Our Mission

How can digital media help children learn?

The Joan Ganz Cooney Center is an independent research and innovation lab that focuses on the challenges of educating children in a rapidly changing media landscape. We conduct original research on emerging education technologies and collaborate with educators and media producers to put this research into action. The Center also aims to inform the national conversation on media and education by working with policymakers and investors. Our programs address the literacies that all young students need to succeed in the 21st century, including reading, writing, science and math, and mastery of communications technologies.  We are particularly interested in how children – especially those who are struggling – learn across both formal and informal environments, whether they are interacting with media on their own or together with teachers, family members or their peers.

Initiatives

The Cooney Center concentrates its programs on three core initiatives:

  • Games and Learning:  We explore and support the potential that digital games may hold for learning through research, design and policy initiatives including the National STEM Video Game Challenge, the Games and Learning Publishing Council and the Gut Sense Action Video Game.  The National STEM Video Game Challenge, with generous support from the Entertainment Software Association, AMD Foundation, Microsoft and the Institute for Museum and Library Services, motivates interest in STEM (science, technology, engineering and math) learning among America’s youth by tapping into their natural passion for making and playing video games.  With major funding from the Bill and Melinda Gates Foundation, the Games and Learning Publishing Council is a multi-sector leadership group that aims to understand the market dynamics and areas of innovation that are ready for scaling within the game-based education field.  The Gut Sense Action Video Game is a National Science Foundation funded collaboration with the University of Rochester, Johns Hopkins University, the University of Wisconsin and E-Line Media to develop, validate and refine a real-time, 3-D action game to foster number sense.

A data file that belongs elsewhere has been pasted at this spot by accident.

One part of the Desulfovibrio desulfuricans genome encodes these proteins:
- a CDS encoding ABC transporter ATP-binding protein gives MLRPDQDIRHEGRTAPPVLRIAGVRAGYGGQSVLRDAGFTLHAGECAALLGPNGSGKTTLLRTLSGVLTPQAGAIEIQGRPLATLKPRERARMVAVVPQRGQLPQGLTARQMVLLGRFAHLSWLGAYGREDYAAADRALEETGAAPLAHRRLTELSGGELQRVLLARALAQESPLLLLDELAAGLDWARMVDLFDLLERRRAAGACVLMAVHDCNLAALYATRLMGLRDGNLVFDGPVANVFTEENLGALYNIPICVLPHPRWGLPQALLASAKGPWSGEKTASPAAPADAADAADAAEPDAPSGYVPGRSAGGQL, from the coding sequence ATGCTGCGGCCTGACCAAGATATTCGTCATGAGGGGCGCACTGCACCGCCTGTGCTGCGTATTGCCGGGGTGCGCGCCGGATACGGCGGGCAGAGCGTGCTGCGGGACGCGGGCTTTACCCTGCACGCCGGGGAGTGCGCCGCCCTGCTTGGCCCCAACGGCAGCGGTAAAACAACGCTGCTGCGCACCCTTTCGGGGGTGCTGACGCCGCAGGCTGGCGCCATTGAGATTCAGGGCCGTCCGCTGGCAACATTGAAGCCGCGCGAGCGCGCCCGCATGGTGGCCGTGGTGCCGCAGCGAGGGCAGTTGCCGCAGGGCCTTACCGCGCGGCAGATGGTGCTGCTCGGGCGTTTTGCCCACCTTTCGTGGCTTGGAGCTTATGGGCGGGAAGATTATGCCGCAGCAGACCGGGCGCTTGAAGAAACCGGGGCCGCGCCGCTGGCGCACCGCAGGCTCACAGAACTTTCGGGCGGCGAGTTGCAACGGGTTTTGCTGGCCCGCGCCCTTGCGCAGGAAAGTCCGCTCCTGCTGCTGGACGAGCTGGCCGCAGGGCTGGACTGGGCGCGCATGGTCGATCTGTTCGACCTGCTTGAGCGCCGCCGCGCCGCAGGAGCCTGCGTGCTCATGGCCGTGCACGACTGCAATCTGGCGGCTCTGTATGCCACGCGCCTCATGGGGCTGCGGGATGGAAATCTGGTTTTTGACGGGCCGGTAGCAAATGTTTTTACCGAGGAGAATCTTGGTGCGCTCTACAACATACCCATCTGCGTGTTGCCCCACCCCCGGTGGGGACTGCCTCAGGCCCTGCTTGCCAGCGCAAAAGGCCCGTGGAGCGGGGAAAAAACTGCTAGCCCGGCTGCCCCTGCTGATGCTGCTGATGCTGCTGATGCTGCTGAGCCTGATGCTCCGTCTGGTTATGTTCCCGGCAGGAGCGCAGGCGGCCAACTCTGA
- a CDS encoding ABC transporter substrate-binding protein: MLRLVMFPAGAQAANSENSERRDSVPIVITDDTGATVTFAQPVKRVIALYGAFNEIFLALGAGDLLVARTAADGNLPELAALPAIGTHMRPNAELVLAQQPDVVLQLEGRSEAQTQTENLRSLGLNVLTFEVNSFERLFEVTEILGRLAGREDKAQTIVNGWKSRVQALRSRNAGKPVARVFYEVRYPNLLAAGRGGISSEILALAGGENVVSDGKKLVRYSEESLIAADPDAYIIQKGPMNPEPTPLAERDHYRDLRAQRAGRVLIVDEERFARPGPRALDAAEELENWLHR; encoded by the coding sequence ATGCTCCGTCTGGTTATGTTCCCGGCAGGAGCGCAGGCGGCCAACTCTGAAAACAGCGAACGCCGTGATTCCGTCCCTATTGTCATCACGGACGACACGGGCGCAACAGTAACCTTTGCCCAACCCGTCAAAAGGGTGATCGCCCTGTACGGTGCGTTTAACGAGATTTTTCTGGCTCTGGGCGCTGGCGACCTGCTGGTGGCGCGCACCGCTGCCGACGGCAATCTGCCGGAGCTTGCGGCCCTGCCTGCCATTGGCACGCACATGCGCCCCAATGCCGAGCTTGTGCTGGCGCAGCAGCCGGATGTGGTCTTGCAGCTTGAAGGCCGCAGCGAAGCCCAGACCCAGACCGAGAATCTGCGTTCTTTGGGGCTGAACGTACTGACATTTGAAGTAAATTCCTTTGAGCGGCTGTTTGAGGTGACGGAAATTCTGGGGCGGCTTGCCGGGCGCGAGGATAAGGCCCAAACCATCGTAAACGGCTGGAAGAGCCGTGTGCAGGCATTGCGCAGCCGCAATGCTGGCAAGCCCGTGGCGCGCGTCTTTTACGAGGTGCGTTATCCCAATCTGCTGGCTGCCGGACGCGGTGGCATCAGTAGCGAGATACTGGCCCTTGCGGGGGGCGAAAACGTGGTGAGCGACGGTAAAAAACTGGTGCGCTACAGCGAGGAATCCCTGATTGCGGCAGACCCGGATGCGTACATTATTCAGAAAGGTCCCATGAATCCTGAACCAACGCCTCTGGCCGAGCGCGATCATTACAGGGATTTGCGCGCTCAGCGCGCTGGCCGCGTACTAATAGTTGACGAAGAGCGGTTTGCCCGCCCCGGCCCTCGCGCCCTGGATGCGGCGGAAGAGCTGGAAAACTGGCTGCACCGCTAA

• Learning Together:  We explore and support the role that intergenerational engagement with media can play in children’s learning through programs including the New Coviewing Quick Studies, the Joint Media Engagement (JME) Consortium, and the Families and Media Project (FAM). The New Coviewing Quick Studies are rapid field studies designed to explore learning through digital platforms.  With the LIFE Center, Northwestern University, and Sesame Workshop, the JME Consortium is setting a research agenda to better understand how learning occurs when children are engaged with media with others. The Families and Media Project (FAM) aims to unearth the potential that media may have for enriching family learning and routines. To accomplish these aims, members of the Families and Media Research Consortium will conduct a series of studies that link large-scale data with in-depth illustrations.
  • Literacy by 10:  We explore and support models that will advance every child’s literacy skills by age 10 through programs including the Grade Level Literacy Partnership and Breakthrough Learning Action Teams.  We have partnered with the Casey Foundation’s Grade Level Reading Campaign to develop an analysis to address the school readiness and early literacy needs of young children.  With support from the Knight Foundation, six local Breakthrough Learning Action Teams comprised of leaders from non-profits, youth development, library, museum and K-12 educational organizations have expanded digital innovation with a focus on literacy development into extended learning settings.